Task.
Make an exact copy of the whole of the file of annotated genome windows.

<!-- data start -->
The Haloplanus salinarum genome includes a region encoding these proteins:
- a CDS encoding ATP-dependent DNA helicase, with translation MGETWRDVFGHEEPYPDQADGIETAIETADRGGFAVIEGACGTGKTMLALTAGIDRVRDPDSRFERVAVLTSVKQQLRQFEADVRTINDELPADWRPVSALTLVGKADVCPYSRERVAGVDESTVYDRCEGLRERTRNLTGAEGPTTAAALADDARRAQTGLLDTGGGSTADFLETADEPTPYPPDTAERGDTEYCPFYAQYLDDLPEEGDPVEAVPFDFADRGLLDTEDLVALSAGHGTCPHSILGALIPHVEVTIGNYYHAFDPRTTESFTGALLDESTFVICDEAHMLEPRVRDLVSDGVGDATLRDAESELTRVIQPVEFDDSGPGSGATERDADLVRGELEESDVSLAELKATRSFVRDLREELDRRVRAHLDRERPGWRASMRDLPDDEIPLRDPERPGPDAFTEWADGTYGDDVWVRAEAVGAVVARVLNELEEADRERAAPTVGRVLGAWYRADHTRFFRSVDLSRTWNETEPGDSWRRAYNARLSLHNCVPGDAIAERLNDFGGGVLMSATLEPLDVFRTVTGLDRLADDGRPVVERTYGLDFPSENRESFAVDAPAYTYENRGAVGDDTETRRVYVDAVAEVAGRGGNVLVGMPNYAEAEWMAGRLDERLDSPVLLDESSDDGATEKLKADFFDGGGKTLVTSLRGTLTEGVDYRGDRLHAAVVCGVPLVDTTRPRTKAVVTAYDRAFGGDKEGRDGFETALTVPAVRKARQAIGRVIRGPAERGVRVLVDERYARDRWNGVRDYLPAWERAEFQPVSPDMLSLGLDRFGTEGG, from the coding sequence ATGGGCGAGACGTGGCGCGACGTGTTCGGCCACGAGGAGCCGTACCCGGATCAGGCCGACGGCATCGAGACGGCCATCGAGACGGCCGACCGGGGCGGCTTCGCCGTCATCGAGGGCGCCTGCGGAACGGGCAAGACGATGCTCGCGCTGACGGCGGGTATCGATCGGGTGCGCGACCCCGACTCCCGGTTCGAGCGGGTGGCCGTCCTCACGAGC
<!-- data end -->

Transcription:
The Haloplanus salinarum genome includes a region encoding these proteins:
- a CDS encoding ATP-dependent DNA helicase, with translation MGETWRDVFGHEEPYPDQADGIETAIETADRGGFAVIEGACGTGKTMLALTAGIDRVRDPDSRFERVAVLTSVKQQLRQFEADVRTINDELPADWRPVSALTLVGKADVCPYSRERVAGVDESTVYDRCEGLRERTRNLTGAEGPTTAAALADDARRAQTGLLDTGGGSTADFLETADEPTPYPPDTAERGDTEYCPFYAQYLDDLPEEGDPVEAVPFDFADRGLLDTEDLVALSAGHGTCPHSILGALIPHVEVTIGNYYHAFDPRTTESFTGALLDESTFVICDEAHMLEPRVRDLVSDGVGDATLRDAESELTRVIQPVEFDDSGPGSGATERDADLVRGELEESDVSLAELKATRSFVRDLREELDRRVRAHLDRERPGWRASMRDLPDDEIPLRDPERPGPDAFTEWADGTYGDDVWVRAEAVGAVVARVLNELEEADRERAAPTVGRVLGAWYRADHTRFFRSVDLSRTWNETEPGDSWRRAYNARLSLHNCVPGDAIAERLNDFGGGVLMSATLEPLDVFRTVTGLDRLADDGRPVVERTYGLDFPSENRESFAVDAPAYTYENRGAVGDDTETRRVYVDAVAEVAGRGGNVLVGMPNYAEAEWMAGRLDERLDSPVLLDESSDDGATEKLKADFFDGGGKTLVTSLRGTLTEGVDYRGDRLHAAVVCGVPLVDTTRPRTKAVVTAYDRAFGGDKEGRDGFETALTVPAVRKARQAIGRVIRGPAERGVRVLVDERYARDRWNGVRDYLPAWERAEFQPVSPDMLSLGLDRFGTEGG, from the coding sequence ATGGGCGAGACGTGGCGCGACGTGTTCGGCCACGAGGAGCCGTACCCGGATCAGGCCGACGGCATCGAGACGGCCATCGAGACGGCCGACCGGGGCGGCTTCGCCGTCATCGAGGGCGCCTGCGGAACGGGCAAGACGATGCTCGCGCTGACGGCGGGTATCGATCGGGTGCGCGACCCCGACTCCCGGTTCGAGCGGGTGGCCGTCCTCACGAGC